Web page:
Jabra Ibrahim Jabra

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Jabrā Ibrāhīm Jabrā
Born
جبرا ابراهيم جبرا

1920
Bethlehem
Died1994
Baghdad, Iraq
NationalityPalestinian / Iraqi
EducationArab College in Jerusalem, Cambridge University, Harvard University
Known forPainter, poet, writer, art critic, literary critic and educator
MovementOne Dimension Group, The Baghdad Modern Art Group; Hurufiyya movement
Spouse(s)Lami`a Barqi al `Askari

Jabra Ibrahim Jabra (1920–1994) (Arabic: جبرا ابراهيم جبرا) was a Palestinian Syriac-Orthodox author, poet, artist and intellectual, born in Bethlehem at the time of the British Mandate. Educated in Jerusalem and, later, at Cambridge University, he settled in Iraq following the events of 1948. He worked across many creative fields - as an artist, art critic, art historian, poet and intellectual. He is one of the pioneers of the Hurufiyya movement, which sought to combine traditional Islamic art within contemporary works by integrating Arabic script into artworks.

Life and career[edit]

Jabra Ibrahim Jabra born in 1920, in Bethlehem, into a poor family who belonged to the Syrian-Orthodox Church. He was educated at the Arab College in Jerusalem. When he was just 12 years, his family moved to Jerusalem.[1]

He received a scholarship to study in England, starting in 1939. He enrolled at the University of Exeter, in preparation for further studies at Cambridge, and graduated with a B.A. in English literature in 1943.[2]

During his time in England, he visited and photographed the Lake District which had been home to many notable English poets. He also taught at several University colleges. On his return to Bethlehem, he obtained an appointment as a lecturer in English literature at the Preparatory College.[3] He later taught English literature at Rashidiyya College and part-time at De La Salle College College of Arts and Sciences.[4]

In 1948, when the British Mandate ended, his family left Jerusalem and settled in Baghdad, Iraq.[5] He then received a Rockefeller fellowship to study literary criticism at Harvard University, graduating with an M.A, in 1948.[6]

Following his return to Baghdad, he worked in public relations briefly and then for the Ministry of Culture and Information in Iraq. In Baghdad, he taught at various colleges and became a professor of English at the University of Baghdad.[7]

He never again returned to his native land, taking up Iraqi citizenship. He married an Iraqi woman, Lami`a Barqi al `Askari, and was one of the first Palestinians to write about his experiences of being in exile.[8]

He worked across many fields in the creative arts - painting, poetry, writing, translation, art criticism and literary criticism.[9] He was the principal translator of works by Shakespeare, Faulkner, and Becket (from English into Arabic). [10] His home in Baghdad was a meeting place for Iraqi intellectuals. In the second half of the 20th-century, he became a highly influential intellectual in the Arab-speaking world. [11]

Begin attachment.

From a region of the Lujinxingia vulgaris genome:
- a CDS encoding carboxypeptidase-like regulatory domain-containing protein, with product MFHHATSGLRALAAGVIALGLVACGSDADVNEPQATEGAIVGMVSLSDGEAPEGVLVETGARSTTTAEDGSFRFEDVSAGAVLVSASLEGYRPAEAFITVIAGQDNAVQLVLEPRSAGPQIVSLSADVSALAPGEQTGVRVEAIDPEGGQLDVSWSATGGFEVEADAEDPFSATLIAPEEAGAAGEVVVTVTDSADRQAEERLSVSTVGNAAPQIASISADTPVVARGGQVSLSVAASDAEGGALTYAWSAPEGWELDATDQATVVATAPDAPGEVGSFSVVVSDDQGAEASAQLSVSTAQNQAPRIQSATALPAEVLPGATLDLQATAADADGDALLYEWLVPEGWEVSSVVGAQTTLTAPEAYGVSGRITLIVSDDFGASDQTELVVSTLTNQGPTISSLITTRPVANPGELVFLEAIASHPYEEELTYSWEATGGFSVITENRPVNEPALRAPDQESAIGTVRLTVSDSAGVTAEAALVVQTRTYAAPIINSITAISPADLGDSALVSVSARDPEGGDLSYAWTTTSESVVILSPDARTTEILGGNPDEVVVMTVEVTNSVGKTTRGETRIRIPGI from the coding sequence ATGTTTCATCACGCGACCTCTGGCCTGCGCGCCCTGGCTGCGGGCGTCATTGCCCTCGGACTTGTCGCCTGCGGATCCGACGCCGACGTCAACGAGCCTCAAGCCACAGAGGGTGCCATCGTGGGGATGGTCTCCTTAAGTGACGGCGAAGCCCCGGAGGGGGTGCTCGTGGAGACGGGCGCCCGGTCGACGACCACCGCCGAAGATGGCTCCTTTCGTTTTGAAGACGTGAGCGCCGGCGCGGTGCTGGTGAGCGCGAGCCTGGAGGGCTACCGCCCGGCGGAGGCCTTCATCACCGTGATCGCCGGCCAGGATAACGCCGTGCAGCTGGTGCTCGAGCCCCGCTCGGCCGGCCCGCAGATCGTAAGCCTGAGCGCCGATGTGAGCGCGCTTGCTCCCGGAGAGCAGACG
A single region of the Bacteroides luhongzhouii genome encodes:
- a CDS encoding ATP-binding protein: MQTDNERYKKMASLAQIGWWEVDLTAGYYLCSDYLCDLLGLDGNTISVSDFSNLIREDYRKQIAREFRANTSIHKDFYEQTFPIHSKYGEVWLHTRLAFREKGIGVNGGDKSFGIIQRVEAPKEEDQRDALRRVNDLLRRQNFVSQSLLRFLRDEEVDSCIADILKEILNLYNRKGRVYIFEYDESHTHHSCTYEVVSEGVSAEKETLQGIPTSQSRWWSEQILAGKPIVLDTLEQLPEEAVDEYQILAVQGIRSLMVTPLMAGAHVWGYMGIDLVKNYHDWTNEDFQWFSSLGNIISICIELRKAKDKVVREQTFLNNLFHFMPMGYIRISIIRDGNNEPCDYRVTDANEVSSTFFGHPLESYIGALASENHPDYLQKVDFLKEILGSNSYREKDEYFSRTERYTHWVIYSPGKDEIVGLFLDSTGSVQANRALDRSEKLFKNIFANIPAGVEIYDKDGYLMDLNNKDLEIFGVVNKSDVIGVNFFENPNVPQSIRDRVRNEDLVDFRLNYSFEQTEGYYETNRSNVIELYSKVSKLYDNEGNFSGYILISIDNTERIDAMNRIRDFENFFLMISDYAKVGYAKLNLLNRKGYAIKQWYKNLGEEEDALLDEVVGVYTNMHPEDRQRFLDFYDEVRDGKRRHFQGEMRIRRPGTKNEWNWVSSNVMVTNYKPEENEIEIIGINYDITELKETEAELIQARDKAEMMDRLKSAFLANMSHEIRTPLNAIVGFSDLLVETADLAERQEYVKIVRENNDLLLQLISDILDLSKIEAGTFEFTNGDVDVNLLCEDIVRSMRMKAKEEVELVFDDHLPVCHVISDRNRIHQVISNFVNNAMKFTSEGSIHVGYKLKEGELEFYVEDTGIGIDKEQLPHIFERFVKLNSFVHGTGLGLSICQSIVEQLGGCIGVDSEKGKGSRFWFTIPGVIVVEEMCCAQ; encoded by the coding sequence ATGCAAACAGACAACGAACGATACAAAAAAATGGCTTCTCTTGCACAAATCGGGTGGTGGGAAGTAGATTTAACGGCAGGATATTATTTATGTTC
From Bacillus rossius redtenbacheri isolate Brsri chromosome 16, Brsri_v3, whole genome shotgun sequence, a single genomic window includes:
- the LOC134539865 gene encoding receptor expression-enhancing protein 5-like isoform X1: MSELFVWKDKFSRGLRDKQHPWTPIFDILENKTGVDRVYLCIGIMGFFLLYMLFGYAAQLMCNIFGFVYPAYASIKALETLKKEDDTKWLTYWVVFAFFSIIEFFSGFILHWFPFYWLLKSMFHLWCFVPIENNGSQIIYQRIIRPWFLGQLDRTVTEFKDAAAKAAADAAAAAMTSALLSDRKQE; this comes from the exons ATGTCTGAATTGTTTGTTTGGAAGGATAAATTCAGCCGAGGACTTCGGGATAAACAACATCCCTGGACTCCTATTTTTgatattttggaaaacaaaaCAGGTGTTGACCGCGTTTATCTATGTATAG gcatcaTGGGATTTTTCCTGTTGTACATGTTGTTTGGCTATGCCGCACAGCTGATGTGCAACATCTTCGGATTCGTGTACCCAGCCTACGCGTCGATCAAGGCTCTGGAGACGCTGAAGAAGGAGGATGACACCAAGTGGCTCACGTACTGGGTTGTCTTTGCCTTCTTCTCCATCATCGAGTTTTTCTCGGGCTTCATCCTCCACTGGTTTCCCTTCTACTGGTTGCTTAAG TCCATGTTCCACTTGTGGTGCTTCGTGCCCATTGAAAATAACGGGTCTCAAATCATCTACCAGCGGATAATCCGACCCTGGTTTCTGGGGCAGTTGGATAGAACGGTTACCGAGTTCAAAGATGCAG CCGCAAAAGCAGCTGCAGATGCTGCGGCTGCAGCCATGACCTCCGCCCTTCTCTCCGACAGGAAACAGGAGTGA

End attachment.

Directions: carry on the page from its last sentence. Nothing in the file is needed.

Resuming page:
Much of his writing was concerned with modernism and Arab society. This interest led him to become a founding member of the Modern Baghdad Art Group in the 1950s; an artists' collective and intellectual movement that attempted to combine Iraq's deep art heritage with modern abstract art methods. Although the Baghdad Modern Art Group was ostensibly an art movement, its members included poets, historians, architects and administrators. Jabra was deeply committed to the group's founder, Jawad Saleem, and Salem's ideals, and drew inspiration from Arab folklore, Arab literature and Islam.[12]

His active involvement in the arts community continued with his becoming a founding member of the One Dimension Group, established by the prominent Baghdadi artist, Shakir Hassan Al Said in 1971. The group's manifesto gave voice to the group's commitment to both heritage and modernity and sought to distance itself from modern Arab artists, which the group perceived as following European artistic traditions.[13] The One Dimension group was part of a broader movement amongst Arabic artists who rejected Western art forms and sought a new aesthetic; one that expressed their individual nationalism as well as their Arab identity. This movement subsequently became known as the hurufiyya movement.[14]

Following his death in 1994, a relative, Raqiya Ibrahim, took up residency in his Baghdad home. However, the house was destroyed when a car bomb was detonated nearby in 2010. Thousands of Jabra's letters and personal effects were destroyed in this incident along with a number of his paintings.[15]

Work[edit]

Poet, novelist, painter, translator and literary critic, he has also translated some English works into Arabic, including James Frazer's The Golden Bough and some of the work of T. S. Eliot. He has produced around 70 books consisting of novels, memoirs and translated material. His own work has been translated into more than twelve languages. His paintings are now difficult to locate, but a few notable works can be found in private collections. [16]

Paintings[edit]

  • Al-nāfida, ["The Window"], 1951
  • Imrā wa tuful'ha, [Woman with Child], early 1950s